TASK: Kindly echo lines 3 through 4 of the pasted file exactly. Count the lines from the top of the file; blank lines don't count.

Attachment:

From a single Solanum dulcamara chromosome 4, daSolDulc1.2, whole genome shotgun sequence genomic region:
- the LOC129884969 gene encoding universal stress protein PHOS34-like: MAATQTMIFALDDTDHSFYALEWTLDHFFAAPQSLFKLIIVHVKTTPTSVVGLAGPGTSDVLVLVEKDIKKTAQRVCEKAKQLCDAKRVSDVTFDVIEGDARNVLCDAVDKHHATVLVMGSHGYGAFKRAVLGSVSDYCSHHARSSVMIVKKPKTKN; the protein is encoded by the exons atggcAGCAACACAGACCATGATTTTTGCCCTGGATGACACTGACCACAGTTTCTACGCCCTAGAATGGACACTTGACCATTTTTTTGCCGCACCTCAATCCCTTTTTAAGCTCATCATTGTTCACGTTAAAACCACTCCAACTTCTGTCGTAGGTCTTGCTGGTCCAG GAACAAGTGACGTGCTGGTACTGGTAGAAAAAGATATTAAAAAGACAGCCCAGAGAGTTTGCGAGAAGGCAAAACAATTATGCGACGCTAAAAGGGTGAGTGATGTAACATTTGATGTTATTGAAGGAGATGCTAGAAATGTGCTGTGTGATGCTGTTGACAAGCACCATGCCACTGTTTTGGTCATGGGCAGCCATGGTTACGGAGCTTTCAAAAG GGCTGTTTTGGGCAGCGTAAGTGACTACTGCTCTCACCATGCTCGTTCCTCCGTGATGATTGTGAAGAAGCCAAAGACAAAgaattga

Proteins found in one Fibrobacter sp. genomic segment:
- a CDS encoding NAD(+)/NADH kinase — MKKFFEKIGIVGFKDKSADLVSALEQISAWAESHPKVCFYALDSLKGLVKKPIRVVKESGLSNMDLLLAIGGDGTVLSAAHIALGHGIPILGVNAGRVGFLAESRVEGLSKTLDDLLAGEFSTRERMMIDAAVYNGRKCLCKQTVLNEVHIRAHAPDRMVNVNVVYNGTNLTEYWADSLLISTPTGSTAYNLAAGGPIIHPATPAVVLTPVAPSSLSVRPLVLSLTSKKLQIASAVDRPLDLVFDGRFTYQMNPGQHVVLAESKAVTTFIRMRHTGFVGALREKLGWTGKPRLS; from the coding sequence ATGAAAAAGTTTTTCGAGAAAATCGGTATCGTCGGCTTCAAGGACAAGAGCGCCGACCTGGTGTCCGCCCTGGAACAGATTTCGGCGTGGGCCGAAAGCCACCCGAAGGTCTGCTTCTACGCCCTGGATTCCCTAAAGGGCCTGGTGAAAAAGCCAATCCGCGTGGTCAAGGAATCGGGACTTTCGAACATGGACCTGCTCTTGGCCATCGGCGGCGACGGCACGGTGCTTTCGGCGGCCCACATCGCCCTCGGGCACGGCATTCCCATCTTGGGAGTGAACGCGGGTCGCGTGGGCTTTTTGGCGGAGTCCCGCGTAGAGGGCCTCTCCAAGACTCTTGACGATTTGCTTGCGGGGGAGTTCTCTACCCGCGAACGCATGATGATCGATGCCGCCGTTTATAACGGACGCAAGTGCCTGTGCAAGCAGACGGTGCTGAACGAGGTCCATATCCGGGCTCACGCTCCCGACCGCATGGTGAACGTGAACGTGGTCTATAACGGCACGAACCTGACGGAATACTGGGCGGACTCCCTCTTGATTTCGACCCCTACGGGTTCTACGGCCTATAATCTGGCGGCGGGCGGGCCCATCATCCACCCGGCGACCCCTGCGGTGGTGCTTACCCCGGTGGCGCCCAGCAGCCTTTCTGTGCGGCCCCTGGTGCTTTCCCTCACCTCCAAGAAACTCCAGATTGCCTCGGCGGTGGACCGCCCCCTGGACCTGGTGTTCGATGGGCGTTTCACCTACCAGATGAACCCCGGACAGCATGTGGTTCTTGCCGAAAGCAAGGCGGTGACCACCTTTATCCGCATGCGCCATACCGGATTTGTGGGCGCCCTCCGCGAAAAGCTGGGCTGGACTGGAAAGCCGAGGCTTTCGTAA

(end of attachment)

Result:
Proteins found in one Fibrobacter sp. genomic segment:
- a CDS encoding NAD(+)/NADH kinase — MKKFFEKIGIVGFKDKSADLVSALEQISAWAESHPKVCFYALDSLKGLVKKPIRVVKESGLSNMDLLLAIGGDGTVLSAAHIALGHGIPILGVNAGRVGFLAESRVEGLSKTLDDLLAGEFSTRERMMIDAAVYNGRKCLCKQTVLNEVHIRAHAPDRMVNVNVVYNGTNLTEYWADSLLISTPTGSTAYNLAAGGPIIHPATPAVVLTPVAPSSLSVRPLVLSLTSKKLQIASAVDRPLDLVFDGRFTYQMNPGQHVVLAESKAVTTFIRMRHTGFVGALREKLGWTGKPRLS; from the coding sequence ATGAAAAAGTTTTTCGAGAAAATCGGTATCGTCGGCTTCAAGGACAAGAGCGCCGACCTGGTGTCCGCCCTGGAACAGATTTCGGCGTGGGCCGAAAGCCACCCGAAGGTCTGCTTCTACGCCCTGGATTCCCTAAAGGGCCTGGTGAAAAAGCCAATCCGCGTGGTCAAGGAATCGGGACTTTCGAACATGGACCTGCTCTTGGCCATCGGCGGCGACGGCACGGTGCTTTCGGCGGCCCACATCGCCCTCGGGCACGGCATTCCCATCTTGGGAGTGAACGCGGGTCGCGTGGGCTTTTTGGCGGAGTCCCGCGTAGAGGGCCTCTCCAAGACTCTTGACGATTTGCTTGCGGGGGAGTTCTCTACCCGCGAACGCATGATGATCGATGCCGCCGTTTATAACGGACGCAAGTGCCTGTGCAAGCAGACGGTGCTGAACGAGGTCCATATCCGGGCTCACGCTCCCGACCGCATGGTGAACGTGAACGTGGTCTATAACGGCACGAACCTGACGGAATACTGGGCGGACTCCCTCTTGATTTCGACCCCTACGGGTTCTACGGCCTATAATCTGGCGGCGGGCGGGCCCATCATCCACCCGGCGACCCCTGCGGTGGTGCTTACCCCGGTGGCGCCCAGCAGCCTTTCTGTGCGGCCCCTGGTGCTTTCCCTCACCTCCAAGAAACTCCAGATTGCCTCGGCGGTGGACCGCCCCCTGGACCTGGTGTTCGATGGGCGTTTCACCTACCAGATGAACCCCGGACAGCATGTGGTTCTTGCCGAAAGCAAGGCGGTGACCACCTTTATCCGCATGCGCCATACCGGATTTGTGGGCGCCCTCCGCGAAAAGCTGGGCTGGACTGGAAAGCCGAGGCTTTCGTAA